Cardinals vs. Titans: Breaking Down Arizona's Game Plan

Andrew Nordmeier@@AndrewNordmeierContributor IIIDecember 12, 2013

GLENDALE, AZ - DECEMBER 08:  Quarterback Kellen Clemens #10 of the St. Louis Rams fumbles the football as outside linebacker John Abraham #55 of the Arizona Cardinals knocks it loose during the third quarter of the NFL game at the University of Phoenix Stadium on December 8, 2013 in Glendale, Arizona. The Cardinals defeated the Rams 30-10.  (Photo by Christian Petersen/Getty Images)
Christian Petersen/Getty Images

In Greek mythology, the Titans were a family of powerful deities that were immortal and had incredible strength. In the NFL, the Titans are a mediocre AFC team during the 2013 season that doesn’t play like their namesake implies.

The Arizona Cardinals (8-5) head to Tennessee and look to slay the 5-8 Titans to keep their playoff hopes alive.

But how will the Cardinals do it? The Titans have scored at least 21 points in five of their six games since the team’s bye week. This is impressive given that they lost starting quarterback Jake Locker for the season in Week 10.  Arizona brings a tough defense that will try to slow down the Tennessee offense and make life difficult for running back Chris Johnson.

Let’s take a look at the Arizona game plan for this Week 15 game.


Let Chris Johnson limit himself

The last time Arizona took on the Titans was in the 2009 season, and the Titans won that game 20-17. Johnson rushed for 154 yards including an 80-yard touchdown run. That was part of his magical year when he finished with 2,006 rushing yards and 14 rushing touchdowns. He had another 503 yards and two touchdowns from receptions that season, so he was a one-man wrecking crew on offense.

Now flash-forward to this season. Johnson has 820 yards and five touchdowns on the ground. Johnson is having the worst season of his career, averaging 3.8 yards per carry. His career average is 4.6, and he has never finished with less than an average of 4.0 yards per rush.

So why is he struggling? Let’s take a look at a couple of plays from last week’s 51-28 blowout loss at Denver to see the answer. game film with diagramming in MS PowerPoint

The Titans have the ball at Denver's 3-yard line looking for another score to build on their lead. Johnson (white circle) takes the handoff from quarterback Ryan Fitzpatrick and is looking straight ahead (triangle). The offensive linemen have their blocks, and Johnson has a nice seam to run between the red lines.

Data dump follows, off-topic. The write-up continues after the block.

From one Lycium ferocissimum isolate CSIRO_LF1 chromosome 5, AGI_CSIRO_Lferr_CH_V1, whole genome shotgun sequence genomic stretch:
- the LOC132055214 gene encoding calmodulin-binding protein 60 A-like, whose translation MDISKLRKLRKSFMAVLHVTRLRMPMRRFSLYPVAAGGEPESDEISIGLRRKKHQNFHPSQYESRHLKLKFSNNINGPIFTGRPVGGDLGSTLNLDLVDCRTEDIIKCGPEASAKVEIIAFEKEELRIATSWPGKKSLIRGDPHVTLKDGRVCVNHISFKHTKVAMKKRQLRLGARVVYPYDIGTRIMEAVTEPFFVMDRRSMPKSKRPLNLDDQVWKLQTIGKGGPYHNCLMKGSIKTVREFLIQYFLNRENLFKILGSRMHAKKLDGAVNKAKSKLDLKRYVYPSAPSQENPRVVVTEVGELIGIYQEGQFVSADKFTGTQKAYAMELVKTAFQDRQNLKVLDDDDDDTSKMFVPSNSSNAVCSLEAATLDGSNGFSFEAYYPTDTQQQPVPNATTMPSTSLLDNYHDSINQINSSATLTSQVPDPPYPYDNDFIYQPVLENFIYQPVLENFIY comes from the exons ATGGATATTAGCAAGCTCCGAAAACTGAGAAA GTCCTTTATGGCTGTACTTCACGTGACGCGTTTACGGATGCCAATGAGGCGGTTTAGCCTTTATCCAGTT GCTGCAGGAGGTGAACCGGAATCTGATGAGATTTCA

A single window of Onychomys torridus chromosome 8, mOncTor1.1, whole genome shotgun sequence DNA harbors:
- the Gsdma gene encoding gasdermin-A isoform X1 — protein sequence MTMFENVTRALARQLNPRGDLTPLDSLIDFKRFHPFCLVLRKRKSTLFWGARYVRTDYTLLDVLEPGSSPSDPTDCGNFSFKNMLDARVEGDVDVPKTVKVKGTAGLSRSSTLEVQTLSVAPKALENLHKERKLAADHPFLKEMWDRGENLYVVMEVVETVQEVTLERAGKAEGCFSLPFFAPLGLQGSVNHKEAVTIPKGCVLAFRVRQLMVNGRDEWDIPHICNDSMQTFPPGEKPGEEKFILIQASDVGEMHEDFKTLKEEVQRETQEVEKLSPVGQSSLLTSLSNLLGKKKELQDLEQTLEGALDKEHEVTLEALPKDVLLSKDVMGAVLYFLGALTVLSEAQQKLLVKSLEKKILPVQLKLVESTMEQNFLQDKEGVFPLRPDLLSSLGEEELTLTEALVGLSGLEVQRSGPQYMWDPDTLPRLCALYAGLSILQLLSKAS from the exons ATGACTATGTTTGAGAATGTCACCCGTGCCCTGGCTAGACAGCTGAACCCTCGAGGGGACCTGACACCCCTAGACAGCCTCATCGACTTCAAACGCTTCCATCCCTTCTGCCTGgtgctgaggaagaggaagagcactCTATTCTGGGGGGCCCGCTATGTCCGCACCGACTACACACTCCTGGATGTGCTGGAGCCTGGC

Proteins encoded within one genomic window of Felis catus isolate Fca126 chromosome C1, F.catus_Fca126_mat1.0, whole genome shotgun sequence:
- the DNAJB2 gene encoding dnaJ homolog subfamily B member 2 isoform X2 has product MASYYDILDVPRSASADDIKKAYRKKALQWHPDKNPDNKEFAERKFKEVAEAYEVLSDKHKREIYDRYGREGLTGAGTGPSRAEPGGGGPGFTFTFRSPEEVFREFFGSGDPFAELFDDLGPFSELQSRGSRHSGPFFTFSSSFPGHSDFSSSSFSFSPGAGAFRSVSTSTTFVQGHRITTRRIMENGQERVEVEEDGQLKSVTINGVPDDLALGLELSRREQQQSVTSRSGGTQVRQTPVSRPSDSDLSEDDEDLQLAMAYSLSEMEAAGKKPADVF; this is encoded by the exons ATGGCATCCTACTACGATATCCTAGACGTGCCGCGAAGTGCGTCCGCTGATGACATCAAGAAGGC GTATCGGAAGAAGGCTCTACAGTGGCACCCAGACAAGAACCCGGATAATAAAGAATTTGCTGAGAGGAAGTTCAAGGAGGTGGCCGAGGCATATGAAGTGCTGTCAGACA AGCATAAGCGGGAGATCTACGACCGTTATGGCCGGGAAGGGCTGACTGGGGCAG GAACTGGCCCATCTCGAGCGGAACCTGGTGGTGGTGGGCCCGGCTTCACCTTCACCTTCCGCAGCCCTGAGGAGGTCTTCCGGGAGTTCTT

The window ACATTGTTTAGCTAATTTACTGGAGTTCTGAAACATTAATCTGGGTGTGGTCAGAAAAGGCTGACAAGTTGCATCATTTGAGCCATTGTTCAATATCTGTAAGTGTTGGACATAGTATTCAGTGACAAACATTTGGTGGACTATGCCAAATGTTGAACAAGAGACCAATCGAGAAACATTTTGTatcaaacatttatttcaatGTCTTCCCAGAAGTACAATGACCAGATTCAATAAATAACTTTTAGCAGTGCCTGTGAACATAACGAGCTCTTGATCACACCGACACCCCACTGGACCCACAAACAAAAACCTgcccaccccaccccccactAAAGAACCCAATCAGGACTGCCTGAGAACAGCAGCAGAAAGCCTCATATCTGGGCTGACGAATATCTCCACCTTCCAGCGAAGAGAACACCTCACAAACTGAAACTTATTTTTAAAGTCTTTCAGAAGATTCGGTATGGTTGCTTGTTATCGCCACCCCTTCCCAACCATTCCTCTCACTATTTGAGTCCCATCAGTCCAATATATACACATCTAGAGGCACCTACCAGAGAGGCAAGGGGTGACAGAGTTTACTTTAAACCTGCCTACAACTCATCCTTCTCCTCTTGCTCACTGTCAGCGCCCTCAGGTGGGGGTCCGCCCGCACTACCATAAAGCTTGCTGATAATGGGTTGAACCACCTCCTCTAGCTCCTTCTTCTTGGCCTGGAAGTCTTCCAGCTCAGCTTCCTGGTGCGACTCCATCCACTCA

So what does he do? He gets a case of tunnel vision and takes the harder path (white dashed line) into the end zone. Yes, he scores on the play but the point here is that Johnson is missing lanes that he would have seen in 2009. game film with diagramming in MS PowerPoint

On the second play, Johnson takes another handoff. The two blockers (red lines) have their guys lined up. The linebacker is staring into the backfield (orange triangle) and Johnson has a decision to make. Which of the two directions (represented by the yellow lines) does he take?

After taking a quick stutter step, Johnson goes to the inside and winds up getting knocked down by the linebacker for no gain. He didn’t even look at the lane to the outside, which would have netted him at least five yards. And if the wide receiver holds his block, we’re looking at 15-20 yards if not more had Johnson taken that route.

Johnson is more of a straight-ahead runner on these plays—he tends to run up towards the line and try to juke to find an opening—and misses chances to take less punishment and make bigger gains. The Arizona defense will have to be aware of this and focus on crashing the middle of the defensive front.


Keep the passes short

Arizona has found a lot of success since the bye week with more of a dink-and-dunk offense that seems to suit Palmer. Palmer completed 27-of-32 passes last week against the St. Louis Rams and finished with 269 yards and a touchdown. He had issues last week with his elbow and didn’t practice a lot during the week. It didn’t matter.

Palmer was able to still efficiently feed the ball to Larry Fitzgerald and Michael Floyd. He also worked in tight ends Rob Housler and Jim Dray and got the running backs involved in the passing game. The shorter passes has cut down Palmer’s interceptions as well. Before the bye week, he could be counted on for at least one interception per game. He has just three interceptions in his last five games, so he’s showing improvement.

In reviewing game tape, most of Palmer’s interceptions come on underthrown passes. By taking fewer shots downfield, Palmer has become an effective quarterback. This trend should continue this week against the Titans.


Bring the blitz and stop the tight end

Ryan Fitzpatrick of the Titans is not as mobile as Locker. If Arizona can bring pressure, it’s going to make for a long day for the Tennessee offense. Arizona defensive end John Abraham picked up three sacks last week against the Rams and might be able to do it again this week for an Arizona pass rush that has racked up 38 sacks this season.

As usual, limiting the tight end is a key part to winning. The Cardinals bottled up Jared Cook of the Rams and held him to 49 yards on three catches. Arizona will need to bottle up Tennessee's Delanie Walker to bolster its chances of winning.

The Cardinals have a good chance to topple the Titans and improve to 9-5 on the season if they follow this game plan. They need this win to set up two critical games with NFC West rivals to finish out the year: They visit the Seattle Seahawks next week and end the regular season with a home game against the San Francisco 49ers